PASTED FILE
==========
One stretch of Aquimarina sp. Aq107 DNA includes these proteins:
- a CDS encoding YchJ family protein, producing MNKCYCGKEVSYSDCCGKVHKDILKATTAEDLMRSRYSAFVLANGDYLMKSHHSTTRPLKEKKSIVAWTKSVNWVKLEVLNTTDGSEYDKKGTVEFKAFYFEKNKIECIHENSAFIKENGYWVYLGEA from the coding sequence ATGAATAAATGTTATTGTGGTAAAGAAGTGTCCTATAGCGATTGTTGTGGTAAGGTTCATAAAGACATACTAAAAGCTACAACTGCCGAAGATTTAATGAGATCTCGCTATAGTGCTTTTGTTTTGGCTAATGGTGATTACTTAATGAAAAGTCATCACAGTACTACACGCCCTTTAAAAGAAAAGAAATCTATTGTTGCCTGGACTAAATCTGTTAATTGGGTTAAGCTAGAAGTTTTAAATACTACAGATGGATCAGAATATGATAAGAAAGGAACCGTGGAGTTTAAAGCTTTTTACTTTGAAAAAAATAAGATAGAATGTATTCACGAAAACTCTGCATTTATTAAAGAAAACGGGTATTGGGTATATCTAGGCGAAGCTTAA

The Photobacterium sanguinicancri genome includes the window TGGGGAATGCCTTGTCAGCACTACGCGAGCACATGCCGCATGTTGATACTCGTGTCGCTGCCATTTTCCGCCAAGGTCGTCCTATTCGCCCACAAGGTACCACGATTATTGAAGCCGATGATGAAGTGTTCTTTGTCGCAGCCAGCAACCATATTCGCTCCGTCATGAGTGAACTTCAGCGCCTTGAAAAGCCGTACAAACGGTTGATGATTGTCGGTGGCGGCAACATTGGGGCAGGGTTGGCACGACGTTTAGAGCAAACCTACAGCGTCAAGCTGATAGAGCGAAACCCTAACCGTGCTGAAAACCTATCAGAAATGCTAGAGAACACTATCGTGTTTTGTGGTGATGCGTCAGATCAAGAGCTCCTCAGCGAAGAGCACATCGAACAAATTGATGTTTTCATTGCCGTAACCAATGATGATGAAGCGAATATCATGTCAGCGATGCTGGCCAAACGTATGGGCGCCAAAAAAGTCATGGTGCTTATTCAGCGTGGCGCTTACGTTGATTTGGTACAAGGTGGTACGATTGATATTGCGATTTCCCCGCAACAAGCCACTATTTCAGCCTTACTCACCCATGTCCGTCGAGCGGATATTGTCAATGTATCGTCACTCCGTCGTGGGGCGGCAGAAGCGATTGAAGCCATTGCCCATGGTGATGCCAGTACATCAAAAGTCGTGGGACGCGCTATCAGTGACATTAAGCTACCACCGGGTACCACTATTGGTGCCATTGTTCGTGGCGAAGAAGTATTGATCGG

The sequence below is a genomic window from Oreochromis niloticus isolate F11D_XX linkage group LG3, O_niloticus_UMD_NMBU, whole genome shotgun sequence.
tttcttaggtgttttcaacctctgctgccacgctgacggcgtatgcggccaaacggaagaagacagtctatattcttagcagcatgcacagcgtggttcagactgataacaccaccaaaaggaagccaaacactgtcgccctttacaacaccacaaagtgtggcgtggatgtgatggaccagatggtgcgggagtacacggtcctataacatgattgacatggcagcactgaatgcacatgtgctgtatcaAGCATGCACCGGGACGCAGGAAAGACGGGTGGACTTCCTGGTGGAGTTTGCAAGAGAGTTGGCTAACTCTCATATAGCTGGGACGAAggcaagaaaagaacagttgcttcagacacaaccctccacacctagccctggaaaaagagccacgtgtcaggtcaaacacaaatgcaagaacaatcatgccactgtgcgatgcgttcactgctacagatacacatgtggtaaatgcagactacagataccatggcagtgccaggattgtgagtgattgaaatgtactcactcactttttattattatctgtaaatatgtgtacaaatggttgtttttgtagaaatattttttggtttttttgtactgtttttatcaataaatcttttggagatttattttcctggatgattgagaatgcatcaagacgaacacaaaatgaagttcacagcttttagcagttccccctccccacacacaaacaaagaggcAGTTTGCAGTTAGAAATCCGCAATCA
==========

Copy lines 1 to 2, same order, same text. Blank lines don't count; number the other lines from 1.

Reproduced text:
One stretch of Aquimarina sp. Aq107 DNA includes these proteins:
- a CDS encoding YchJ family protein, producing MNKCYCGKEVSYSDCCGKVHKDILKATTAEDLMRSRYSAFVLANGDYLMKSHHSTTRPLKEKKSIVAWTKSVNWVKLEVLNTTDGSEYDKKGTVEFKAFYFEKNKIECIHENSAFIKENGYWVYLGEA from the coding sequence ATGAATAAATGTTATTGTGGTAAAGAAGTGTCCTATAGCGATTGTTGTGGTAAGGTTCATAAAGACATACTAAAAGCTACAACTGCCGAAGATTTAATGAGATCTCGCTATAGTGCTTTTGTTTTGGCTAATGGTGATTACTTAATGAAAAGTCATCACAGTACTACACGCCCTTTAAAAGAAAAGAAATCTATTGTTGCCTGGACTAAATCTGTTAATTGGGTTAAGCTAGAAGTTTTAAATACTACAGATGGATCAGAATATGATAAGAAAGGAACCGTGGAGTTTAAAGCTTTTTACTTTGAAAAAAATAAGATAGAATGTATTCACGAAAACTCTGCATTTATTAAAGAAAACGGGTATTGGGTATATCTAGGCGAAGCTTAA